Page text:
Dear Fellow Engineers,
I have helped with a number of professional societies, like many of you, and have often wondered if my efforts in creating events have had value or long lasting impact on Rochester. Having run numerous events, I have often thought the probability of having lasting impact is often so small that it is too difficult to perceive. That said, even the occasional small success will drive you to continue volunteering your time and effort.
A few years ago, I tried to reignite a group called the Rochester BioBeers organization that was established by a good friend, Bill Rader. The first event we tried was a local new technology pitch session that was hosted at Excell Partners by CEO Theresa Mazzullo and COO Rami Katz. I brought in two clinicians, including Drs. Charles Duffy and Jonathon Stone, to speak about medical technologies they were interested in commercializing. I left the meeting gratified by the success of filling the small auditorium at the Kodak headquarters which is the home of Excell Partners. That meeting had far more impact than I could have even imagined.
At that meeting was an acquaintance of mine, Dr. Michael Wilson, who was looking to get involved in the startup community, which is difficult to penetrate as a young entrepreneur. Also in attendance was Steven Griffith, an engineer and colleague I had met through the MedTech Association. Steve has given wonderful presentations to IEEE about the engineering behind the small vineyard he manages in Rush.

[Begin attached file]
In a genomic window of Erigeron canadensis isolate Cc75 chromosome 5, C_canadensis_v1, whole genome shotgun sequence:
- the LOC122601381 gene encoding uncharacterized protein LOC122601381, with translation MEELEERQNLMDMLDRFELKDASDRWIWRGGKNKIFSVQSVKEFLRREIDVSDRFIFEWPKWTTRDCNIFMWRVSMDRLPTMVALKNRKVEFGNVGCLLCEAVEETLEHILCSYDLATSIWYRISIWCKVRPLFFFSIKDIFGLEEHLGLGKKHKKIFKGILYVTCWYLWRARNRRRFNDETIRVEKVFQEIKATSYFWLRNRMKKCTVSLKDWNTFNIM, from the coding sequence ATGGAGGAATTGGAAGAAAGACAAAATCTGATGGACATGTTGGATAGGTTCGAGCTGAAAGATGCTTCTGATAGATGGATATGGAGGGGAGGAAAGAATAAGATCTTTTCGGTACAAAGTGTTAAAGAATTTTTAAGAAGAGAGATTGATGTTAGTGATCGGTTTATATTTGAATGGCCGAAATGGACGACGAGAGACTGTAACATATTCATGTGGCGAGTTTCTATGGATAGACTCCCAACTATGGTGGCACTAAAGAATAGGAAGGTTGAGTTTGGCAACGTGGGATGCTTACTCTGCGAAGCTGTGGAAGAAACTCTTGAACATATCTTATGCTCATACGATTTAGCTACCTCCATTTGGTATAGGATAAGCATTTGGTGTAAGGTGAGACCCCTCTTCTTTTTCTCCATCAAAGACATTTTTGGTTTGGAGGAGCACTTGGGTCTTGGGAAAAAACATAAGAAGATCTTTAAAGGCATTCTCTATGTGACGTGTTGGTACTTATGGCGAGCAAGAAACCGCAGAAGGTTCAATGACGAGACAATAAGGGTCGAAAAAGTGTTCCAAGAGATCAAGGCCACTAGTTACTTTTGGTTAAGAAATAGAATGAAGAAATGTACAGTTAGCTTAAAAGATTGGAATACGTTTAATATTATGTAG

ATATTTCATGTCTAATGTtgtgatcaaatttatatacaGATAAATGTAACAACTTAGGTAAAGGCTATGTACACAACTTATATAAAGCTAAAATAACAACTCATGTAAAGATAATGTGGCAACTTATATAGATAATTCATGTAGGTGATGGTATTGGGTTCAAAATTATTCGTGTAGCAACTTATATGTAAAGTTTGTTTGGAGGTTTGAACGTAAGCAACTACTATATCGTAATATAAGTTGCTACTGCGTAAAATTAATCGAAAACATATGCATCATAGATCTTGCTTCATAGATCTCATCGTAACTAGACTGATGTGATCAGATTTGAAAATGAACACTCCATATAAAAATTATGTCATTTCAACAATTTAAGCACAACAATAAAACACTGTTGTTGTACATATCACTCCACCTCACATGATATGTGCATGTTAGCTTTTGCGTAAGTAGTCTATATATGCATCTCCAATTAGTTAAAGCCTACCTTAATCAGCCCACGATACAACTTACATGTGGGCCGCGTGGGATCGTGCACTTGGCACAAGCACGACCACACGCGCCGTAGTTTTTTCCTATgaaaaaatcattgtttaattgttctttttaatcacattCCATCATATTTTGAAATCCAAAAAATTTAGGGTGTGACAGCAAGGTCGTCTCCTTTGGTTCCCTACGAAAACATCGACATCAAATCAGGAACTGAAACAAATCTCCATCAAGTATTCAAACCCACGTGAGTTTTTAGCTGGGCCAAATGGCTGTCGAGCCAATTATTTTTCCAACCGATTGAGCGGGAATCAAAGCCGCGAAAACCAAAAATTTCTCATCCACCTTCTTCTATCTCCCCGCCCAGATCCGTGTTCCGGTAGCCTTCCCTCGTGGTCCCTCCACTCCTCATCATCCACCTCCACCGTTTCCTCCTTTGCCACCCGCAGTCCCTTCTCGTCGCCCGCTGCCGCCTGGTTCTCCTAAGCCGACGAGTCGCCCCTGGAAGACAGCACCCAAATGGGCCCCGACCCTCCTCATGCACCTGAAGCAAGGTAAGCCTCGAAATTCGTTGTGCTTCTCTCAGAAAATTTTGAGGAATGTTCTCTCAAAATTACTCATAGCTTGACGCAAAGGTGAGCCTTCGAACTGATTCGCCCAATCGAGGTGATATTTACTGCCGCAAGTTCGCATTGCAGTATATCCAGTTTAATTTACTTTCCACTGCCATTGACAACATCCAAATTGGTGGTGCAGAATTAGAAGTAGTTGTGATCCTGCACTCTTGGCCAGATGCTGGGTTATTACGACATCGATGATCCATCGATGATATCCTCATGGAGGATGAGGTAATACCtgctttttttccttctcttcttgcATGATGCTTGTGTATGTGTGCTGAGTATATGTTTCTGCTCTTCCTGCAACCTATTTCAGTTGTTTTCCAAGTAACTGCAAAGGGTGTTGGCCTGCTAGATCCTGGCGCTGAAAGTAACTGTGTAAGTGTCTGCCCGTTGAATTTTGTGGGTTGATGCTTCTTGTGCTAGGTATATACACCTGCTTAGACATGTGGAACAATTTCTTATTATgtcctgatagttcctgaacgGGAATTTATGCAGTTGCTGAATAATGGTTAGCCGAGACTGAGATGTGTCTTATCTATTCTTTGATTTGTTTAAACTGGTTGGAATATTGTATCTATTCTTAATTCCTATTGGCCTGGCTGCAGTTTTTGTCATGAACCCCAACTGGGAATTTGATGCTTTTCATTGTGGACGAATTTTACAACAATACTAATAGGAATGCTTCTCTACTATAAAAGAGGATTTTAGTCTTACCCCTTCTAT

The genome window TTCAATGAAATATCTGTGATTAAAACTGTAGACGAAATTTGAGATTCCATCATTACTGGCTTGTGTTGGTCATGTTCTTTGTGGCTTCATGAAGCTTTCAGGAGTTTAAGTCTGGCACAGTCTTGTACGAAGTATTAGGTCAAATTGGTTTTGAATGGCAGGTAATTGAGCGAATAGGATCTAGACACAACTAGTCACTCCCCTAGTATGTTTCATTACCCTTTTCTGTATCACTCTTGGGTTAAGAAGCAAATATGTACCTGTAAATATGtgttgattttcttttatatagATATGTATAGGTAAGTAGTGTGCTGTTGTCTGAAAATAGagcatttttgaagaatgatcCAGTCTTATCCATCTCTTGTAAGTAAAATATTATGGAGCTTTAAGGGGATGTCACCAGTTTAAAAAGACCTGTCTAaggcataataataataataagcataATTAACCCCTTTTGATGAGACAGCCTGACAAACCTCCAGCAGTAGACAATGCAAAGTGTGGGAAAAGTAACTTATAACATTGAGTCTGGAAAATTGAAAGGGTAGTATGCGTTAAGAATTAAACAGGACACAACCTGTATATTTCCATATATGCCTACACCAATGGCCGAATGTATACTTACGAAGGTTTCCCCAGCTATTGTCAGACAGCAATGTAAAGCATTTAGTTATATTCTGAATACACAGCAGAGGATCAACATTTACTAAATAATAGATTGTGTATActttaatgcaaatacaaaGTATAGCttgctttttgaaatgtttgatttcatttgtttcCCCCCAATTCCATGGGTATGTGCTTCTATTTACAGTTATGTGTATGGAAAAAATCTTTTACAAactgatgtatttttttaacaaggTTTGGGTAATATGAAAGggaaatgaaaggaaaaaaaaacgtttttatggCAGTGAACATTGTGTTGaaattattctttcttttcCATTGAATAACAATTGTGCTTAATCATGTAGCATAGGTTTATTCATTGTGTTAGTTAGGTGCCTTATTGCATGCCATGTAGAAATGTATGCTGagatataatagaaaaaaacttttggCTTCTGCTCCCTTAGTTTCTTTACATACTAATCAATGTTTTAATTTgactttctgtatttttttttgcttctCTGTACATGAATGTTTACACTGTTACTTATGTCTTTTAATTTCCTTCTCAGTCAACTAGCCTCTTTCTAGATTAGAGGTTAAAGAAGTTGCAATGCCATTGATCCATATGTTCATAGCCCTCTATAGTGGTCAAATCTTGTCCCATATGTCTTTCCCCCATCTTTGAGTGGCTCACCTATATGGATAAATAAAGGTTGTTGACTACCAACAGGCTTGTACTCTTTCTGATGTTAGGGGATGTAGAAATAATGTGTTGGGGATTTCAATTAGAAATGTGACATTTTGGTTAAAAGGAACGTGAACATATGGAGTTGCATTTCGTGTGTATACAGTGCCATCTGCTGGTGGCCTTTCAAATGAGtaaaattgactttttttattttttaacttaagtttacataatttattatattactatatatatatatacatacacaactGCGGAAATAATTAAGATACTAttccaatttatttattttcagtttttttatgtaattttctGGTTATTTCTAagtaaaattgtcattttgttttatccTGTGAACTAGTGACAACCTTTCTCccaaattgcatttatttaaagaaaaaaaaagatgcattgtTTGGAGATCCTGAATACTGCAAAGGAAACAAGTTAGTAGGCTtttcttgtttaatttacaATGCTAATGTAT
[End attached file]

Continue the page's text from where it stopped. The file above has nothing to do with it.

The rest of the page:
From that small meeting, the collision of Dr. Stone (CEO), Dr. Wilson (COO) and Mr. Griffith (CTO) resulted in the Rochester-based company, Simulated Inanimate Models (SIM). As I look back at that successful event, I don’t think these three individuals would have met any other way. It gave me great pleasure in having them provide the cover story in this issue that recognizes their recent success within the local Luminate competition!
The moral of this story is that the RES relies on volunteers like yourself to create a community with events that generate “collisions of value”. Your efforts as a volunteer within your professional society often have far more impact then you realize. That impact comes in many different ways. For example, the scholarship that helps an individual pursue a career path. Science fairs that inspire young individuals to become engineers. Tutoring that results in an individual graduating with honors. Meetings that result in personal contacts that create new job opportunities. I have been lucky enough to have seen many of these transpire long after the initial effort was put in as a volunteer. If you haven’t volunteered before, take a look through the Rochester Engineer. Your efforts will clearly have impact on the Rochester community.
All my best,
Greg Gdowski, PhD
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